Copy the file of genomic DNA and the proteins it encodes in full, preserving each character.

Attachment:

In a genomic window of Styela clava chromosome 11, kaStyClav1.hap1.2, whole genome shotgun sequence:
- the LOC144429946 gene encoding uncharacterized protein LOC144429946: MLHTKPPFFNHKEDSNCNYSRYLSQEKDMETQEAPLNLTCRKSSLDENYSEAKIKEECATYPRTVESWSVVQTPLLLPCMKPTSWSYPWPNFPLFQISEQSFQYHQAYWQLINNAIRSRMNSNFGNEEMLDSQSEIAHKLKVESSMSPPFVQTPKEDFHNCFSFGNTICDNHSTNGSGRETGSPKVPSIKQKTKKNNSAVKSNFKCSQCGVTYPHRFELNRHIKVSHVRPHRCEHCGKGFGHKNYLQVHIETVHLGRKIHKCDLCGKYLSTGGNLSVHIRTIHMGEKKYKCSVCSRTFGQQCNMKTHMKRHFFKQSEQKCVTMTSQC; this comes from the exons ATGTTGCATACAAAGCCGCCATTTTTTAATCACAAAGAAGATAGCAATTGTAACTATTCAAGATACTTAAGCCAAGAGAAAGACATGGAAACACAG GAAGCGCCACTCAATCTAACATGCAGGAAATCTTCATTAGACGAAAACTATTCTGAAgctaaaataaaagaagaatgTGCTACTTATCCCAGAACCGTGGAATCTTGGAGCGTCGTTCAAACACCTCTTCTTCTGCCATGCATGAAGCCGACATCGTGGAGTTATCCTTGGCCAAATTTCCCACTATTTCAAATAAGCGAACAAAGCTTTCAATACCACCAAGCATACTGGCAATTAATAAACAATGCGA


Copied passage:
In a genomic window of Styela clava chromosome 11, kaStyClav1.hap1.2, whole genome shotgun sequence:
- the LOC144429946 gene encoding uncharacterized protein LOC144429946: MLHTKPPFFNHKEDSNCNYSRYLSQEKDMETQEAPLNLTCRKSSLDENYSEAKIKEECATYPRTVESWSVVQTPLLLPCMKPTSWSYPWPNFPLFQISEQSFQYHQAYWQLINNAIRSRMNSNFGNEEMLDSQSEIAHKLKVESSMSPPFVQTPKEDFHNCFSFGNTICDNHSTNGSGRETGSPKVPSIKQKTKKNNSAVKSNFKCSQCGVTYPHRFELNRHIKVSHVRPHRCEHCGKGFGHKNYLQVHIETVHLGRKIHKCDLCGKYLSTGGNLSVHIRTIHMGEKKYKCSVCSRTFGQQCNMKTHMKRHFFKQSEQKCVTMTSQC; this comes from the exons ATGTTGCATACAAAGCCGCCATTTTTTAATCACAAAGAAGATAGCAATTGTAACTATTCAAGATACTTAAGCCAAGAGAAAGACATGGAAACACAG GAAGCGCCACTCAATCTAACATGCAGGAAATCTTCATTAGACGAAAACTATTCTGAAgctaaaataaaagaagaatgTGCTACTTATCCCAGAACCGTGGAATCTTGGAGCGTCGTTCAAACACCTCTTCTTCTGCCATGCATGAAGCCGACATCGTGGAGTTATCCTTGGCCAAATTTCCCACTATTTCAAATAAGCGAACAAAGCTTTCAATACCACCAAGCATACTGGCAATTAATAAACAATGCGA